They told us they can swing any song, which I well believe, but they also said just because you can, doesn't mean you should (Mariah Carey please take note). Needless to say every morning afterwards, when I saw the hotel's inspirational "Bright Eyes" poster, I had a little smile. If you want to find out why, or you just want a damn good toe tapping end to your day at the Fringe, then go and see The Fly Boys.
Best Set/Props - Ovid's Metamorphoses
A splendidly heroic looking chap in uniform with a spiffy moustache stopped us in the streets and told us we MUST see this show about mythological characters, set during World War II with acting, music, dancing, puppetry and multi-media. Now half of me was thinking "how an Earth is that going to work?" and the other half of me is thinking "I've got to go and see how they make that work?". I'm so glad I listened to the second half.
It soon becomes apparent that in addition to the great acting, story telling, the three headed dog in gas masks and the tap dancing cow (did I imagine that?), there was another "star" to this show - The Set. Most Fringe sets are quite sparse, mainly because you have to get it on and off the stage in the short turn around between shows, but Pants on Fire Theatre have come up with an astonishingly simple, yet incredibly effective stage set made from door sized panels painted white on one side and black on the other.
Cleverly choreographed movements of the panels could quickly change the mood from a light to a dark set. The white panels themselves became media projection surfaces, and characters could be made to disappear or transform in the blink of an eye by moving the panels around the actors.
Without the panels this is still an extremely entertaining show and well worth a punt. With them it is nothing short of astounding, it has to be seen to be believed - so go and believe.
Best Sound Design - Testament
For quick in and out shows that the Edinburgh Fringe demands, scenery can be a little sparse, so something else needs to be able to set the mood. This is where sound design comes in, and I have to say I was a little surprised how little of it I heard at the Fringe. Velvet had some clever use, especially around the instant message conversations, and Dreamland had some pulsing rhythms to reflect the heart beat of business, but Testament went one step further.
This play charts one man's decent into madness, but switches back on forth between his delusional world and the real world. In the delusional world director/composer William Patrick Harrison treats us to ethereal, warm organic sounds composed from all sorts of sources from electronica, orchestra and human vocals, with even a touch of bird song dropped in. Once back in the real world we get nothing which snaps the audience back to reality, and coveys the feeling that poor Max is more happy in his delusions than the stark reality. Of course as his decent continues these ethereal sounds start to take on a darker tone, making the stark reality possibly a better alternative.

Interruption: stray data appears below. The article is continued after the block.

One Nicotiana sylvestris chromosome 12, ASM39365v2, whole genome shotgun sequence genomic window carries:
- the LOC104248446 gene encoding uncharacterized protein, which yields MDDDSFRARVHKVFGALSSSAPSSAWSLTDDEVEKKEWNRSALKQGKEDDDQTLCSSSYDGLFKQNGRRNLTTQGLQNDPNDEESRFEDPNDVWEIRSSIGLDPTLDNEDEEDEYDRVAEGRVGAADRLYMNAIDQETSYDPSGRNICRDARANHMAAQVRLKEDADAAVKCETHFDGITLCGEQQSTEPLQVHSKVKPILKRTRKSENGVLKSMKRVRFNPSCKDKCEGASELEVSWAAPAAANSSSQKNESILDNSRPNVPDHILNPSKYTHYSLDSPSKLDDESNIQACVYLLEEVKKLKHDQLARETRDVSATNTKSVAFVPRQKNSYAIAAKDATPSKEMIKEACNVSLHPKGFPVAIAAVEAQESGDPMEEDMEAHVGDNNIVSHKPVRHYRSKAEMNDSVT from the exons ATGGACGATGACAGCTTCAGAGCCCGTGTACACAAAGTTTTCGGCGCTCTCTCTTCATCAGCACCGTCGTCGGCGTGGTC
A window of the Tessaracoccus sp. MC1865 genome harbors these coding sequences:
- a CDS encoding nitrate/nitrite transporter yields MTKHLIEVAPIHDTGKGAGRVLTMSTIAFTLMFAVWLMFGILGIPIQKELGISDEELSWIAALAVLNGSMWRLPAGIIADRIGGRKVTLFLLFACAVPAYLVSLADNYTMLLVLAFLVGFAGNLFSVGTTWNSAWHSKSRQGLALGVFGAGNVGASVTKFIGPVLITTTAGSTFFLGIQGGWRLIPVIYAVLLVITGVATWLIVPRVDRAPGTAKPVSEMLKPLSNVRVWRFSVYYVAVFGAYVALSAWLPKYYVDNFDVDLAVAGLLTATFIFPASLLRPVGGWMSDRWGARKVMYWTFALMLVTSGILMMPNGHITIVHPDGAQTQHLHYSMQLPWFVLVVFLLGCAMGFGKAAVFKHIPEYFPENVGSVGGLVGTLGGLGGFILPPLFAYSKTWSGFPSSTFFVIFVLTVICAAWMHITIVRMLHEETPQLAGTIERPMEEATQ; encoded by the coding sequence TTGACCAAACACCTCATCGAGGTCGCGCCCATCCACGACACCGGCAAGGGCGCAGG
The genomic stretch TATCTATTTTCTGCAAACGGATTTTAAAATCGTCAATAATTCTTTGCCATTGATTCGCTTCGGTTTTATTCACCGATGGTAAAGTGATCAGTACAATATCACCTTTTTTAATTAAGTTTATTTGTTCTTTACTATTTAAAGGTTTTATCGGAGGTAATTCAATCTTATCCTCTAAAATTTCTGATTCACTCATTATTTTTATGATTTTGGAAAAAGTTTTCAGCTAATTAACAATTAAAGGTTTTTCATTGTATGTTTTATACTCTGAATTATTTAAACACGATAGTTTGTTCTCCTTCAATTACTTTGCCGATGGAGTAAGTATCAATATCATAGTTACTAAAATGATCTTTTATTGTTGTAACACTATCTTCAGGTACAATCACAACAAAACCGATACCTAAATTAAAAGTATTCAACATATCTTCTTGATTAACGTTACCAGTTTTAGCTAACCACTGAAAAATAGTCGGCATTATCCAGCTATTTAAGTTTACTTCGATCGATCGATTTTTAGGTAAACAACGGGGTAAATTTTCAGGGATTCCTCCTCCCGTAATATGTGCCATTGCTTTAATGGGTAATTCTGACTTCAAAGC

I hate to think just how many layers are in this soundtrack, and how long it took to produce. The sad thing for many sound designers is that most of the audience doesn't even realise it is there, but they would if it wasn't. If you manage to get to Testament, just keep an ear out for the bits you aren't watching, you'll be impressed.
#IntoTheUnknown - Sit with us for a moment and remember
The tagline for the fringe this year is #IntoTheUnknown, and this award goes to that show that I thought most illustrated that tagline, and in so many ways. It is quite difficult to talk about this show without giving too much away and I believe the element of surprise is a lot of the power of this show, so I will try to be spoiler free.
This is a one to one show, which I know can make some people uncomfortable, but I can assure you nothing bad happens to you in this show, it's not awkward or embarrassing, you don't have to do much except sit there and count. It only last 10 minutes, so if you don't like it you don't have to endure long.
So you turn up at the venue, and it really is #IntoTheUnknown, the programme doesn't give much away, other than sitting on a bench is involved. Indeed you start the show sitting on the bench alone, apart from a technician operating the headphones you are given, but the next ten minutes are quite simple, but very powerful. In fact something happens in the last 10 seconds that is most likely to provoke a massive emotional response.
This is an incredibly clever piece of experimental theatre, well worth trying, and even if you don't like it, well you at least got to sit down for 10 minutes in your hectic Fringe day. But I do recommend taking a leap #IntoTheUnknown with this one.